Many health plans consider a laparoscopic Nissen Fundoplication to be the “gold standard” for patients with an anatomical reason for their GERD. This surgical procedure developed in the 1950s has given many relief from the bothersome symptoms of GERD and has helped many to get off their PPI medications, but it is linked to long-term side effects like dysphagia (difficulty swallowing), gas bloat and inability to belch or vomit, as outlined in an article in JAMA.
There are a variety of options available for the long-term treatment of GERD. However, health plan medical coverage guidelines do not always feature the most recent advances in technology. Newer, less invasive and very safe procedures have become available, including the TIF® procedure. TIF is an acronym for transoral incisionless fundoplication, and it is performed through the patient’s mouth, which means there are no incisions. While under general anesthesia, a special device is inserted and is used to manipulate and recreate the valve between the stomach and the esophagus, correcting the anatomical defect causing symptoms and providing similar benefits as a Nissen surgery but without as many side effects common to that surgery.
The TIF procedure has been largely embraced by the medical community and medical societies such as the American Gastroenterological Association (AGA), the American Society of General Surgeons (ASGS) and the Society of American Gastrointestinal and Endoscopic Surgeons (SAGES). It is also substantially less expensive than a Nissen fundoplication. The 2017 average, unadjusted Medicare reimbursement for the TIF procedure is $4,392.22 versus the Nissen procedure, which can range from $8,573.89 to $33,810.71 – two to almost eight times more expensive than the TIF procedure – depending upon the degree of complications (www.cms.gov). More importantly, the cost savings do not compromise outcomes.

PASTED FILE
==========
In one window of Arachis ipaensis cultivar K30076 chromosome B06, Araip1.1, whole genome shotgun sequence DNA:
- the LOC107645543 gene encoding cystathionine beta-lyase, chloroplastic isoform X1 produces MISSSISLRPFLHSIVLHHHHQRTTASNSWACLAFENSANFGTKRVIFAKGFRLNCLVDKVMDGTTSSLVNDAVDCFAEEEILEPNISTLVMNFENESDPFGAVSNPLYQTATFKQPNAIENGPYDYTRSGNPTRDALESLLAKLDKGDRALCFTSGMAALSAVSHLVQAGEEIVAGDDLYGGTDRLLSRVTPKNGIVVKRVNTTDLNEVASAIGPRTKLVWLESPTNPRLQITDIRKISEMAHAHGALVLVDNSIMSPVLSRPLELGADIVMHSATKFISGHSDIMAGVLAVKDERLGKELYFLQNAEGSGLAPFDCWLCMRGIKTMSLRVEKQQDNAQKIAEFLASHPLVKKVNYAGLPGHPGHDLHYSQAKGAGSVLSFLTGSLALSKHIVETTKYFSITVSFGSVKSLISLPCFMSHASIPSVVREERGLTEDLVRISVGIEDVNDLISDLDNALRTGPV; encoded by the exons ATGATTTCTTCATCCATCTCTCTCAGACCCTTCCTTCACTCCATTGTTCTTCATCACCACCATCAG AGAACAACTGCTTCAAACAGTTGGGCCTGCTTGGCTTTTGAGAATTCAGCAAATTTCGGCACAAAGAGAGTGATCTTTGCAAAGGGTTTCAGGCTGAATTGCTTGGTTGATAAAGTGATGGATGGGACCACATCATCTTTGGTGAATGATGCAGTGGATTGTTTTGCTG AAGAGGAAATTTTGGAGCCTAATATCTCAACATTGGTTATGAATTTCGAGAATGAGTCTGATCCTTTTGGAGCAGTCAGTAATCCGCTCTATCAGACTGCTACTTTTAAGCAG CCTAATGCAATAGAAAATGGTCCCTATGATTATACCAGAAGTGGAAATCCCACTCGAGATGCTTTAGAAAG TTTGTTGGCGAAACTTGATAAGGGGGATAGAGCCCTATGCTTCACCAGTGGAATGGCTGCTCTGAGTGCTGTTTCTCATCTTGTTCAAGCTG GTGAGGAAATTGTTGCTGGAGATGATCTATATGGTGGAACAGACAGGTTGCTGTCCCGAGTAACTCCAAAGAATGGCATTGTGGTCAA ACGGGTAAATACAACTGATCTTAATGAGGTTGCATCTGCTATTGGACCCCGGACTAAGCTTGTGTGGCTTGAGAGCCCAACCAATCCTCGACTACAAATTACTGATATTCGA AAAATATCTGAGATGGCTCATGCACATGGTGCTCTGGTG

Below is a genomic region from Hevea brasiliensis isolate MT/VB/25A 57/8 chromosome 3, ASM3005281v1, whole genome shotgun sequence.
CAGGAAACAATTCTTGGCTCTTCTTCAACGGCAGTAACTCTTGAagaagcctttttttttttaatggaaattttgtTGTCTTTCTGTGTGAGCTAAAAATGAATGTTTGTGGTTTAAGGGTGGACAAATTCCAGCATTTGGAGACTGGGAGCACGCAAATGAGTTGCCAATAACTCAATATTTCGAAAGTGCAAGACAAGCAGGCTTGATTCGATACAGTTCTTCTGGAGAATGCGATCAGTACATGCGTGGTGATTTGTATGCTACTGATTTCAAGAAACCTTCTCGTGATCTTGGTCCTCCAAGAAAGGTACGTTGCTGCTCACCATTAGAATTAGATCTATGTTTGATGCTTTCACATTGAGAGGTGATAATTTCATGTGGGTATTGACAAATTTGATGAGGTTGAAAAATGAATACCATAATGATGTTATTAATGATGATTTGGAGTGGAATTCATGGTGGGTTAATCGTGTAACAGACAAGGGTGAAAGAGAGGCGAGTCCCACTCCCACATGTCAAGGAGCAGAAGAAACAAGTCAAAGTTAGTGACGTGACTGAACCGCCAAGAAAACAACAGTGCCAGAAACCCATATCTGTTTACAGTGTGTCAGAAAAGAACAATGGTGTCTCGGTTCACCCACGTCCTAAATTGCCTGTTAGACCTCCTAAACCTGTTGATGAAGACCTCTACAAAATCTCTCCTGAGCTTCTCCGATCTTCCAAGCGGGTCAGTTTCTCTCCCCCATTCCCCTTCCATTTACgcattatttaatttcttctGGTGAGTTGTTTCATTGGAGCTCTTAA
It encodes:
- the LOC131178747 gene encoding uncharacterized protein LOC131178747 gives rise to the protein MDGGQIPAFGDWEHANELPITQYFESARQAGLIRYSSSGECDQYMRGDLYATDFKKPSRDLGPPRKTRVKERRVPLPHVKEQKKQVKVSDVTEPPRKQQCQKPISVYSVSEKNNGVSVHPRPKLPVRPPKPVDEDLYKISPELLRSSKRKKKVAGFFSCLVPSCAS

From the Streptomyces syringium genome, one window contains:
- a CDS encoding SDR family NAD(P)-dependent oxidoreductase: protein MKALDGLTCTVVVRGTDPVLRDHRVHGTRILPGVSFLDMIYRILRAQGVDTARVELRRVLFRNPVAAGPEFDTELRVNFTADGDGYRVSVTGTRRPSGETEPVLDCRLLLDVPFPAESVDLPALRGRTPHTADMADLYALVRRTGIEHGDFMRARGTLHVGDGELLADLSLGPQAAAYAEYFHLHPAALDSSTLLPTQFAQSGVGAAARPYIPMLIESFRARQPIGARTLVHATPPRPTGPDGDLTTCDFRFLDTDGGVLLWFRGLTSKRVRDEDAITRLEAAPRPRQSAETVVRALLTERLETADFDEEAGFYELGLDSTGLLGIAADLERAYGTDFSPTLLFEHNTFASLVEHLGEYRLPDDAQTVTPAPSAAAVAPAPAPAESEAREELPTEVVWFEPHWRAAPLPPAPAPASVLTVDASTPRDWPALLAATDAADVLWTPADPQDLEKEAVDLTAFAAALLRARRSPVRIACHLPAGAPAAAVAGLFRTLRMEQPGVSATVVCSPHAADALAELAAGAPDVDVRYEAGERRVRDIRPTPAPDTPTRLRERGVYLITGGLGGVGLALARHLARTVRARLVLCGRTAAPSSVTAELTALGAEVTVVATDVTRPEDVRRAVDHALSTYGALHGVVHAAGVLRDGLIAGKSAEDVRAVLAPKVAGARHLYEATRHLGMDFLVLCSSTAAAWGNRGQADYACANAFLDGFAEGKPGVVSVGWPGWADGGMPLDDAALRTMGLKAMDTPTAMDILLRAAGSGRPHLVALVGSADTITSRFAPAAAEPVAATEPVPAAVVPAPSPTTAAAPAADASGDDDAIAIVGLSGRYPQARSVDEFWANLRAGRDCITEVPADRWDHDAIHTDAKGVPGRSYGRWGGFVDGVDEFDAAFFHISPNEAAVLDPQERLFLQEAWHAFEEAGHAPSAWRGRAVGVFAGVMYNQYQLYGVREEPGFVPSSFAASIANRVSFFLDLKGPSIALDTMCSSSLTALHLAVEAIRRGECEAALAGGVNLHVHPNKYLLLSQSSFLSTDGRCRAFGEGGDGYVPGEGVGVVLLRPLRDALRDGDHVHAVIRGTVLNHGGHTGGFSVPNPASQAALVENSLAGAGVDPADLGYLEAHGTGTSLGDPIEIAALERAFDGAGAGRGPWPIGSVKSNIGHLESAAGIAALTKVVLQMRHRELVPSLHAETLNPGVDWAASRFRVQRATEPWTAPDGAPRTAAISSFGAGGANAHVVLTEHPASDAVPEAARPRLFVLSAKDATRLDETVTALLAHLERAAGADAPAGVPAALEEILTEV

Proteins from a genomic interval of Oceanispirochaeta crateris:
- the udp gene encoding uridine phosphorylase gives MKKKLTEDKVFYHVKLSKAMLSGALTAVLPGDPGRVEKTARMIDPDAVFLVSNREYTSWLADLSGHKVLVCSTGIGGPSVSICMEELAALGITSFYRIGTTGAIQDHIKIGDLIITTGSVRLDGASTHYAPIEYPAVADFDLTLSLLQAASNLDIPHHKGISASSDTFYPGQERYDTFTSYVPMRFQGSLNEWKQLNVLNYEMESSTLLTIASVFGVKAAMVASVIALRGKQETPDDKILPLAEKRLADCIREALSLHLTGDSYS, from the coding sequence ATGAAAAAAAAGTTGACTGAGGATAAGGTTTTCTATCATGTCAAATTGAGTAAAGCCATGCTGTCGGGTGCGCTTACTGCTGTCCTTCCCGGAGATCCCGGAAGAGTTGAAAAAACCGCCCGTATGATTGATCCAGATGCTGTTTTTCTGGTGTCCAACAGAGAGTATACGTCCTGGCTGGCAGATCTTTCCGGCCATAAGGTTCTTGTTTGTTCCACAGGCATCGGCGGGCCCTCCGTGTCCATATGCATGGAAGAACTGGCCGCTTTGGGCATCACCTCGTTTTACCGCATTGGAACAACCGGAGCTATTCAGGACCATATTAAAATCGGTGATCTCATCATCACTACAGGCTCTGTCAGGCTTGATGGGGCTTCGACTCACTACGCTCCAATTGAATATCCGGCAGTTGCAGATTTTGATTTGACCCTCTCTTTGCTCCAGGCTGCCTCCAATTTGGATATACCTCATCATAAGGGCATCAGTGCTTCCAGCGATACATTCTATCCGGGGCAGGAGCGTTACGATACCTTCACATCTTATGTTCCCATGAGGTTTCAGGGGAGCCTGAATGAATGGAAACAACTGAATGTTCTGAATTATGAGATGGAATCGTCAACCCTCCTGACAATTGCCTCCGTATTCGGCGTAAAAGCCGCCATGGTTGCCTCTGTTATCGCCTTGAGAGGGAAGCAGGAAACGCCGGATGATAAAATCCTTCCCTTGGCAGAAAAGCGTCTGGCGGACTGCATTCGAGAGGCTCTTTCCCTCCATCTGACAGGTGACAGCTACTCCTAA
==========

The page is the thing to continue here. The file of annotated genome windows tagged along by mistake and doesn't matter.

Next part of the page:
Unfortunately, the TIF procedure is not always covered by third-party administrators – greatly limiting options for treatment of GERD. HR and benefits managers should review their plan administrator’s Medical Coverage Guidelines to find out which treatments for GERD are covered. If the TIF procedure is not covered, self-funded employers can easily request that coverage for CPT code 43210 is added to the plan. Fully-insured employers can apply pressure to their insurer to add TIF coverage to commercial plans. In addition, employers can direct their employees to GERDHelp.com for more information about GERD, treatments and locating specially-trained physicians.
By understanding GERD and its effect and impact on the workplace, providing the right information and ensuring health plans cover varying treatment options, HR professionals can help their company and fellow employees better manage the impact of this prevalent disease. This helps keep everyone from feeling the workplace burn of GERD on employee productivity and the employers’ bottom line.